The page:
By the early 2000’s, Jim was playing softball 3 nights a week. Jim played with the Leftovers on Fridays, the Old Strokers on Mondays and the legendary Gillette Strokers at Grant Park on Thursdays. The Gillette Strokers began playing at Grant Park in the 70’s. Jim considers himself fortunate to have played with them during their championship seasons of 2006 and 2008. The highlight of every season is the annual Strokerfest, a barbecue held after a game in June. Members from other teams stop by to enjoy the festivities and camaraderie.
In addition to playing softball, Jim has served as the league commissioner for the 50 and over the league at Clyde Park from 2013 - 15 and at Janura Park from 2016 - 18.
When not playing softball, Jim volunteers at the Edward Hines VA Hospital. He is the Veterans Food Pantry Coordinator responsible for ordering, pantry set up and distribution. The pantry distributes food products to over 6,500 veterans per year. Jim also volunteers at the Hines VA Hospital Fisher House, an organization that provides no-cost housing to the families of veterans who are receiving medical treatment.
Jim never thought he’d still be playing softball at sixty-nine, but whenever he gets a hit or drives in a run, he remembers being thirty-nine again and all the good times he’s had playing softball. Jim is grateful for the many lasting friendships he has made over the years, a great many of these might never have crossed his path if it weren’t for the GREAT game of 16 - inch softball.
John Westermayer was raised in Des Plaines next to Tomahawk Park, a park that influenced his desire to play softball and baseball because he would listen to the sounds of baseball being played during the summer months. Additionally, the local 16-inch softball “Metros” were played over countless summers in his youth at Tomahawk. There was nothing like being awakened by his mother, smelling his father cooking breakfast each and every weekend during those summer years of his youth, and heading out to watch softball games. Some of the best players he ever saw are still tucked away in his memories.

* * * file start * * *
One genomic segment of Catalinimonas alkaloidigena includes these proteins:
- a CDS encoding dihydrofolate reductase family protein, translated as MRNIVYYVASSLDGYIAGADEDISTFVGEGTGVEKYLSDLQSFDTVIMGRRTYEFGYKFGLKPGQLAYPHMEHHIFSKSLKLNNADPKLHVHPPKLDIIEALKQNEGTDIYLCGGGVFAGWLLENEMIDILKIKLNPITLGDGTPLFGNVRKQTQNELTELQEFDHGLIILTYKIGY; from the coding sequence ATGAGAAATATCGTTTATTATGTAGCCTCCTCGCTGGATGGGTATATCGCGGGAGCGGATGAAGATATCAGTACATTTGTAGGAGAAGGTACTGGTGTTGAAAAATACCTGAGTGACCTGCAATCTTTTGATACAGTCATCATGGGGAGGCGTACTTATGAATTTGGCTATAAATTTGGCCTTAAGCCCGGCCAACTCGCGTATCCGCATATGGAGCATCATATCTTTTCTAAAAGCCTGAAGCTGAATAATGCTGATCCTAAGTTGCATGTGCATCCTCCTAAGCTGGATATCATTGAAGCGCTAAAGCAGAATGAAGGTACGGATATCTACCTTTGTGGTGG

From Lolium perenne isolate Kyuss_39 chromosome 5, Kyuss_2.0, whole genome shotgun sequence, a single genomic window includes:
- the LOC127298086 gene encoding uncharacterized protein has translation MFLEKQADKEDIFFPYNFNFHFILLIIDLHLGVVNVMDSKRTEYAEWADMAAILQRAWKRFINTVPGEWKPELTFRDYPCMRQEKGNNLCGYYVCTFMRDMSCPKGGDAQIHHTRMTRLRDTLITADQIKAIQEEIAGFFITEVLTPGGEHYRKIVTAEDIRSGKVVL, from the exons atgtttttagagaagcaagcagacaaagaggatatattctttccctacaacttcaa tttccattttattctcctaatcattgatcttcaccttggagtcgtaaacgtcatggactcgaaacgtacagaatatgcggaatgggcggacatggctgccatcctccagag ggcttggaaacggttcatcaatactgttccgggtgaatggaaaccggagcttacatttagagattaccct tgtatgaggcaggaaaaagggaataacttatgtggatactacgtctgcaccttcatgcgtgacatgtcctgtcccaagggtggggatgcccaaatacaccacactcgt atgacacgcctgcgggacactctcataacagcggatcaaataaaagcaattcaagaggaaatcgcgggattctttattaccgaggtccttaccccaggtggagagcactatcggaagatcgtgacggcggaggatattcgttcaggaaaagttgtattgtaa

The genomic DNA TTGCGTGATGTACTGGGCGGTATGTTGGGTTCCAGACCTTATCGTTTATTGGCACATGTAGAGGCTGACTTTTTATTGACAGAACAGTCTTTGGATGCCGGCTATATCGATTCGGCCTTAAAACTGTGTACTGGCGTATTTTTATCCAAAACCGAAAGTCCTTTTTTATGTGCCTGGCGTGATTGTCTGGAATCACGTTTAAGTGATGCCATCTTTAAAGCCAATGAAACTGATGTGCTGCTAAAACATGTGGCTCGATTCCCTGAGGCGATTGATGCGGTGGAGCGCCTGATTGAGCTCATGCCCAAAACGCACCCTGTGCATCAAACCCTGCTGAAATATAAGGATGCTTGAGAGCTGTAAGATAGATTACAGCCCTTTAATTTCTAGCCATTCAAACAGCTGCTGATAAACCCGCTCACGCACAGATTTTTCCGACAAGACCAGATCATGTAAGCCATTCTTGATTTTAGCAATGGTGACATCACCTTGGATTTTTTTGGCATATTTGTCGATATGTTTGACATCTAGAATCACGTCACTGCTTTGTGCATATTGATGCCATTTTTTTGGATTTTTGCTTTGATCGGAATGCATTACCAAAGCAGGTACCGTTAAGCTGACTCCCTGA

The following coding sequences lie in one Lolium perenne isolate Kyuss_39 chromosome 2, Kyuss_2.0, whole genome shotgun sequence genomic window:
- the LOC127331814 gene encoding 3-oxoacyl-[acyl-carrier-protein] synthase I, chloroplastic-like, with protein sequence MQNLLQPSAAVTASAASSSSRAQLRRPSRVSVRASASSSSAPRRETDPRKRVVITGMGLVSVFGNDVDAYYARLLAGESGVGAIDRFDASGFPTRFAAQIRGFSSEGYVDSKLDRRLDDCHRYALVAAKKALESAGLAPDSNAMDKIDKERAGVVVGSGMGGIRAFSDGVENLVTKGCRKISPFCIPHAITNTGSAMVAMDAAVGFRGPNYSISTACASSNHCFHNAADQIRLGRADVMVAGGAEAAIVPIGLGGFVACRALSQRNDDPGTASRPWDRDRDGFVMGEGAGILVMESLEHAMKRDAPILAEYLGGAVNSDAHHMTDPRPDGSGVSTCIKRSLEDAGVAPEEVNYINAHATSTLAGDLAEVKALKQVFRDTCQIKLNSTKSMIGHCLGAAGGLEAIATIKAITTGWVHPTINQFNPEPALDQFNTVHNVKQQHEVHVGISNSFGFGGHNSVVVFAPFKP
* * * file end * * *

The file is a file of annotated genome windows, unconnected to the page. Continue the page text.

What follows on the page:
Like most softball players before him, he started playing in the local neighborhood leagues with his friends trying to compete at the highest level they could. They pushed through the lower leagues all the way into playing at the major level. He played for decades with two of his closest friends - Steve Quarnstrom and Jim Postol. Together they started out playing at Rand Park and Mount Prospect looking for the best competition available.
He played third base most of his carrier on such notable Teams as Custom, Turtles, Sage, Punch, Bucketheads, Bud 45s, Lettuce, and Flashback. During his career, he was a member of teams that won two SSA Major National championships, three ASA Major Nationals championships, and was runner-up five times. His teams also won the Forest Park No Glove Nationals championships five times and finished second twice. He was named the tournament MVP in 2011. John has also won at least one or more championships in all of the following notable tournaments: Westchester Tournament of Champions, The North vs. South championships, Grant Park Championships, and The Windy City Classic. John was also named to numerous 1st and 2nd team All-Tournament and All-Star teams during his career.
John will always be grateful to have experienced the love of the game, the numerous friendships, and the countless memories he cherishes over his thirty- plus years of playing 16-inch softball.